Sep 7 09:14 AM | Likes Like |Link to Comment
  • Why You Should Look Behind Aflac Headline Earnings Figures [View article]

    Thanks for some very clear commentary, though perhaps not so positive.
    Sep 7 09:07 AM | 1 Like Like |Link to Comment
  • Why You Should Look Behind Aflac Headline Earnings Figures [View article]

    Well, glad this article has got you thinking. That's a prime mover for this contributor. Appreciate your detailed commentary.

    I'll leave a couple of thoughts to wrap up:

    I see AFLAC following essentially the same prescription as most equities. Over time, what drives share price is earnings and cash flow. Currency conversion can be a relevant factor; currency translation is just a sideshow. AFL is well-managed, has a good balance sheet, generates most of its profits in cash, and has an excellent franchise. AFL stock has experienced post-2008 p/e compression, very similar to many other financial sector stocks. Price and earnings now correlate, but at a lower p/e multiple. I believe this will revert to more historic norms again; it is not a permanent condition.

    I also happen to own share of General Mills. In their recent investor day presentation, the management also advocates evaluating the business on a currency-neutral basis. I concur.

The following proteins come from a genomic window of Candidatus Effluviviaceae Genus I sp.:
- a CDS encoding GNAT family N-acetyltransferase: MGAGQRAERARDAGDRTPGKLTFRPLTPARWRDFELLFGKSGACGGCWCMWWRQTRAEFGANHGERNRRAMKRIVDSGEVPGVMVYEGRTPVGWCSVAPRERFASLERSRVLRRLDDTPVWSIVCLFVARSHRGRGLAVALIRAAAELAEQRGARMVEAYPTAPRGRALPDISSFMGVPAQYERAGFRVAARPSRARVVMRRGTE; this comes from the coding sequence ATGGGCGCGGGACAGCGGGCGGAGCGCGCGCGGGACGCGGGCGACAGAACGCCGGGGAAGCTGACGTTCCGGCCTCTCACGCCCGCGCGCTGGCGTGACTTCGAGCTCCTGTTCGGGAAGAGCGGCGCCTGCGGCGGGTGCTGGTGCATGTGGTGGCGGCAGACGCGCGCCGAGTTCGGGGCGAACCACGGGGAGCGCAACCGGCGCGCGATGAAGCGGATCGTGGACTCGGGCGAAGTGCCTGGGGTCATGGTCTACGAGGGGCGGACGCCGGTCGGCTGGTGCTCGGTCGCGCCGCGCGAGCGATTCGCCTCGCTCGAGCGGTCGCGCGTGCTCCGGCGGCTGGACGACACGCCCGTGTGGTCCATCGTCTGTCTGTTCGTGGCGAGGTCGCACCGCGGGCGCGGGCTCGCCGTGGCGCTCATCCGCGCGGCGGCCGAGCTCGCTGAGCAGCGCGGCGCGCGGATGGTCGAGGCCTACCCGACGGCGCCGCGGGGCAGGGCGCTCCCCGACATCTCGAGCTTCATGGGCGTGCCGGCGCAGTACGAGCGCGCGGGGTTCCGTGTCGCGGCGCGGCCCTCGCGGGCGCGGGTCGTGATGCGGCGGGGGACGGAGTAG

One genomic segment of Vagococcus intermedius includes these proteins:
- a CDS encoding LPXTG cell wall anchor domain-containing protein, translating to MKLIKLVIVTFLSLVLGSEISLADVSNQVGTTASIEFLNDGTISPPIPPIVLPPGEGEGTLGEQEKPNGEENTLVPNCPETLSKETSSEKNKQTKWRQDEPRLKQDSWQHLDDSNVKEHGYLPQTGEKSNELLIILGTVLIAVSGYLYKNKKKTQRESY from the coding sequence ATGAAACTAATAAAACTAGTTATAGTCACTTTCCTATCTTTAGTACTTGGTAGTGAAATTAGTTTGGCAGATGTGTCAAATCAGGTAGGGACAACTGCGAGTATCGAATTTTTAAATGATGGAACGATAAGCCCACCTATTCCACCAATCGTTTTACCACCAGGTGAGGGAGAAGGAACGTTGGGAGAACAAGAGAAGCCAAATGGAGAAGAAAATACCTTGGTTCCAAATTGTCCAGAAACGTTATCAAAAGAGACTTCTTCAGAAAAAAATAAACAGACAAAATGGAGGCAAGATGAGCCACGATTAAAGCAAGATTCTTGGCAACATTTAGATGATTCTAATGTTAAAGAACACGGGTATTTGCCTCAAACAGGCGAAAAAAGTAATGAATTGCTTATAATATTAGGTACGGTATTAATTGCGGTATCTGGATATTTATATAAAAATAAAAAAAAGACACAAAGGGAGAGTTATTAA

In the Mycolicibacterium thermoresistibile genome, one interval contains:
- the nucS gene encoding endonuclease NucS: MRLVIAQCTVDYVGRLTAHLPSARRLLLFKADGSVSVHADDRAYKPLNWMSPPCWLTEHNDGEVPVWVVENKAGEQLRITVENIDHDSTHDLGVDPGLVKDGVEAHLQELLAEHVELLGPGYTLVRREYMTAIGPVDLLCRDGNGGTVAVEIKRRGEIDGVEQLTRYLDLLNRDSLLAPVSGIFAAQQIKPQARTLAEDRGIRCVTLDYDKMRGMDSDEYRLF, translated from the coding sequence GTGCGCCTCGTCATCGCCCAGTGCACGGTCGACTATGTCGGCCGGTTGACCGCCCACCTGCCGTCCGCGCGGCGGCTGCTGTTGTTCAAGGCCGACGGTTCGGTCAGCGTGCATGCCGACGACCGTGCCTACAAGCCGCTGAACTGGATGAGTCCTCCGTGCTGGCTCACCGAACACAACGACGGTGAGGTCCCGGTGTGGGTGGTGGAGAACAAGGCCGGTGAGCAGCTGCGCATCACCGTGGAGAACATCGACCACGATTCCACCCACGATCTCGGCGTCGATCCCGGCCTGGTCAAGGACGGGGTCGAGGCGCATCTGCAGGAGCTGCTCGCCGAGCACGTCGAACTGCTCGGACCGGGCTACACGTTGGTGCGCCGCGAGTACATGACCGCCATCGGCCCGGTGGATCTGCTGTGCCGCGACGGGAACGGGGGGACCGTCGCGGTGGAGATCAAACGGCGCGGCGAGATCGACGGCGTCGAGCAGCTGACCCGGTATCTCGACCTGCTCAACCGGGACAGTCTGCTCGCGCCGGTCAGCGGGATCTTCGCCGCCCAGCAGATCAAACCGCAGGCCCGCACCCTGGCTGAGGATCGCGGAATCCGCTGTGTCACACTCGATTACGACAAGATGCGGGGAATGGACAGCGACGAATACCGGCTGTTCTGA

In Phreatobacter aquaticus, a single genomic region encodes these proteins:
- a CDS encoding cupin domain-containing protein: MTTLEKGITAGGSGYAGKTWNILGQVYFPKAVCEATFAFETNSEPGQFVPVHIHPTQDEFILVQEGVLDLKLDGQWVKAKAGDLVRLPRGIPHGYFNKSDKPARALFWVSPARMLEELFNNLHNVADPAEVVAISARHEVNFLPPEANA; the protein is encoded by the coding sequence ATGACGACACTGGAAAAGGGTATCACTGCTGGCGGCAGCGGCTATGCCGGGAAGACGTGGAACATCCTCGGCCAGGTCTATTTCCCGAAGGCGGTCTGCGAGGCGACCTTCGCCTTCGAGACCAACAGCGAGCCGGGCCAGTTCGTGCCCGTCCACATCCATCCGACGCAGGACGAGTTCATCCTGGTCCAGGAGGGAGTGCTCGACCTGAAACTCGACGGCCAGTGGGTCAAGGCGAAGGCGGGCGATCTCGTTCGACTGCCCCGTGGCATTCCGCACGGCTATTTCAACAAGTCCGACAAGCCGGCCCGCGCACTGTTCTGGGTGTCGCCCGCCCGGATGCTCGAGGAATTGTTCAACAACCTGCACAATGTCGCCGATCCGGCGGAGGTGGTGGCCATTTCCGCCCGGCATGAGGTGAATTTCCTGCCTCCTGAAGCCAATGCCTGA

Sep 7 09:06 AM | 1 Like Like |Link to Comment
  • Why You Should Look Behind Aflac Headline Earnings Figures [View article]

    Just for the record, AFLAC management has consistently encouraged investors to evaluate the business on a currency-neutral basis regardless of whether the Yen was appreciating or declining versus the USD.

    Other good investors may not concur that AFLAC stock performance has been tied entirely to currency translation. Management has outlined several near-term headwinds that may have contributed, too.

    We agree that following analysts can be risky. I prefer to do my own research and analysis. I encourage all investors to do likewise, especially paying close attention to earnings, management discussion, presentations, and guidance.

    Interesting commentary on Japan's monetary policy. Some have the same opinion of the U.S. However, countries with reserve currencies are insulated; in addition, Japan's citizens own most of the government debt, unlike the U.S.

    Thanks for reading and contributing.
    Sep 6 02:49 PM | Likes Like |Link to Comment